Catalyzing an Era of Concrete Action.


This theme aims to examine the current social, political and economic landscape in Africa and provoke more pragmatic ways through which African countries can reposition themselves in relation to these dimensions. The Conference will focus on how to move beyond the rhetoric and bring to the fore contentious organizational, structural and societal issues that are rarely addressed adequately, but collectively are key for the continent’s forward trajectory.

Intentionally daring, the theme aims to ensure that the 2018 Conference is actionable. Many an African countries have been subjected to blame for development, democratization and economic policies that fall short in their implementation process, which arises from an array of reasons.  Our hope is that by discussing and delivering actionable approaches to tackling issues within Africa, Conference attendees will be able to contribute in meaningful ways as to how to fast track progress.

In the spirit of concrete action, the key resolutions of the Conference will be collated and passed on to key decision makers in African institutions such as the African Union (AU) and key regional blocks mainly as Southern Africa Development Community (SADC), Economic Community of West African States (ECOWAS) and East African Community (EAC). In addition, credible think tanks, civil society organisations, and public-private platforms across the continent will be invited to mobilise thought and resources towards solidifying the Conference outcomes.

Thematic sections

  1. Environmental and Health care sustainability – This track will consider pragmatic ways to achieve innovation within the environmental and health care sector. In doing so the very real challenges of financing clean technologies, preventing environmental degradation and introducing sustainable policies in the face of climate change will be addressed without compromising Africa’s economic development. Is there a place for nuclear energy for peaceful purposes in Africa? In terms of health care, the  associated healthcare challenges and health systems’ capacities to produce pragmatic innovative solutions to issues such as increasing population growth, urbanization and the upsurge in non-communicable diseases will be discussed. The question of how to achieve universal health coverage and the role of private healthcare will also be considered. Lastly but certainly not least the very real, yet oft-neglected, issue of mental health will be dissected given that it is frequently perceived as not only abstract, but divorced from healthcare conversations.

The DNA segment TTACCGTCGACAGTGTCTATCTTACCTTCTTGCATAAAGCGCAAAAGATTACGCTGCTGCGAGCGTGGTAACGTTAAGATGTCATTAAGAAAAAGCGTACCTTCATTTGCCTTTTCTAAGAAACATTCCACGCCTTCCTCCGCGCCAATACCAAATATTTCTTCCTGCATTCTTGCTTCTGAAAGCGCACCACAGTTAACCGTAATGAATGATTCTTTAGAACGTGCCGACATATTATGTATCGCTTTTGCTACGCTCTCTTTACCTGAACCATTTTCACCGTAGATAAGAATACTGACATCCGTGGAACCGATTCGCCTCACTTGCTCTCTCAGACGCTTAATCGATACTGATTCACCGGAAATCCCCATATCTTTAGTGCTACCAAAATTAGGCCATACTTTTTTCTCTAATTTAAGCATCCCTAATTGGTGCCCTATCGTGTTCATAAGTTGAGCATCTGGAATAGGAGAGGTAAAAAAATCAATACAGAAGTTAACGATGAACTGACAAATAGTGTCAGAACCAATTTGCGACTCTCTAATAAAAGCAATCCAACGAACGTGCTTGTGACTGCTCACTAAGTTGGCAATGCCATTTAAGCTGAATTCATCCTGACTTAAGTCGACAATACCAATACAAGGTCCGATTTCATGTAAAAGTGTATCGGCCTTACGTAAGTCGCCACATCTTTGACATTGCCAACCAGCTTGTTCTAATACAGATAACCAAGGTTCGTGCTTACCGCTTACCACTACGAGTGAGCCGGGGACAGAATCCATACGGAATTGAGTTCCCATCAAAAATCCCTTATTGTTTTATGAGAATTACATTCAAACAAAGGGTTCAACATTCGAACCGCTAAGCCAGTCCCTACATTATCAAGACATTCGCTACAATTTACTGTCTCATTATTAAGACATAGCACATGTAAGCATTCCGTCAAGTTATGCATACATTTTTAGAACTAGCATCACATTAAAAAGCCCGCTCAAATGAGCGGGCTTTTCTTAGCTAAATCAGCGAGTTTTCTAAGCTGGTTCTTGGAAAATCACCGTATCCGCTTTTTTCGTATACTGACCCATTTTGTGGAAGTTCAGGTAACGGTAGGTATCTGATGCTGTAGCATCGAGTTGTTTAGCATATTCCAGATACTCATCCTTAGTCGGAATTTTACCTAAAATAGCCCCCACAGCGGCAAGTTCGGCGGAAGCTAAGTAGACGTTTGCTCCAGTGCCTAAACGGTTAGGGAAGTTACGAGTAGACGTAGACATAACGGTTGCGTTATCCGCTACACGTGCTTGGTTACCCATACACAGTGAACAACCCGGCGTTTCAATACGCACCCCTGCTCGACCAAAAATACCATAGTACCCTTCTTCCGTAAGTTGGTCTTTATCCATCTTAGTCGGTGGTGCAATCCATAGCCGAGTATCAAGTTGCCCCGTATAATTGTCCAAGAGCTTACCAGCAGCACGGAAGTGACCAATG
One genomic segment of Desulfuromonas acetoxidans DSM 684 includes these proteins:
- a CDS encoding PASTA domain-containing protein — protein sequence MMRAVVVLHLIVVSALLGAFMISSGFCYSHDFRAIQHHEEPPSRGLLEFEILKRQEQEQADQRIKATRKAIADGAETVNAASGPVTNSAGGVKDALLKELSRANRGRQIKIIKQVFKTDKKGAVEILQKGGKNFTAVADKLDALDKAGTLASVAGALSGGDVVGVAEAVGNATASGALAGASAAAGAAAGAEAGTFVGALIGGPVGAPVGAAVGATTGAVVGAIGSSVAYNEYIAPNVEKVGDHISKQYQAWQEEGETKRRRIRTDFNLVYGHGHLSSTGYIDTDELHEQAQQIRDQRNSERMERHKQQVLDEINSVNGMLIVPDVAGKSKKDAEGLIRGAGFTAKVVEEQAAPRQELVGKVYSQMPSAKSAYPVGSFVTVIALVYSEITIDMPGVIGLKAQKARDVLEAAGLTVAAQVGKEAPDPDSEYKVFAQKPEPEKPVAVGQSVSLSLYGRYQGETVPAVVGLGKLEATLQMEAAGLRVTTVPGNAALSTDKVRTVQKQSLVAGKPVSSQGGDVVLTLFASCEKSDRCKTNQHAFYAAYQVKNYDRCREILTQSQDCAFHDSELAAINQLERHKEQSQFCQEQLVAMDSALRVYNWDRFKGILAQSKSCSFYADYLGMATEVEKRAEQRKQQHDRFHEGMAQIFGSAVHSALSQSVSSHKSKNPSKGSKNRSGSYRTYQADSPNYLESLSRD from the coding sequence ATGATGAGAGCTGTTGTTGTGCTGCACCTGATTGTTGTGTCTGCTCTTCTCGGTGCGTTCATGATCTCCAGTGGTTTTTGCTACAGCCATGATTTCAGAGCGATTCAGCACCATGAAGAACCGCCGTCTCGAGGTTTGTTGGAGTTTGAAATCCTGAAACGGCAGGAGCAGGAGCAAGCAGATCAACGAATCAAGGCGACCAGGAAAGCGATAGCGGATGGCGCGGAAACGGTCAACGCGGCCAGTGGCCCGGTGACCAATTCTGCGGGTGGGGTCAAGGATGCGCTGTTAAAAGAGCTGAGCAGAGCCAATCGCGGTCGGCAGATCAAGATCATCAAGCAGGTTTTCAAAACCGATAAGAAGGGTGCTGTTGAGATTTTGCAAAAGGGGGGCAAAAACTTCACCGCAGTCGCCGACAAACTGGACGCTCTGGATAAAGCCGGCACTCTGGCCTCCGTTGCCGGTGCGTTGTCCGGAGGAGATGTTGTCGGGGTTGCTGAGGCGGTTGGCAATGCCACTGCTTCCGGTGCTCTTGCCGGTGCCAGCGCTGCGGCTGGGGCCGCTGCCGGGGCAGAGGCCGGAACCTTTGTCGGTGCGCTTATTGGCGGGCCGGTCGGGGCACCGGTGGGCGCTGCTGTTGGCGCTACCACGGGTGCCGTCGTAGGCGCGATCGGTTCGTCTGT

2. Holding our leaders accountable: a look at constitutionalism and digital democracy – This track will explore the practical ways in which to hold our political leaders accountable through external checks (continental, regional organizations) or internal checks and balances (constitutionalism, credible elections). It is important to address this as we must guard democracy from unconstitutional changes of government, a principle of the African Union which has at times been reduced to rhetoric as the fresh case of Zimbabwe exhibits. This track will also explore the important distinction and pathway of moving from policy (what) to implementation (how). The track will explore the practical steps of increasing the role and opportunities for a new generation of young, dynamic people in political leadership and public office. Finally, the track will consider the very innovative yet effective ways ordinary citizens can affect the political process through means such as the rise of digital democracy and expanding civic space.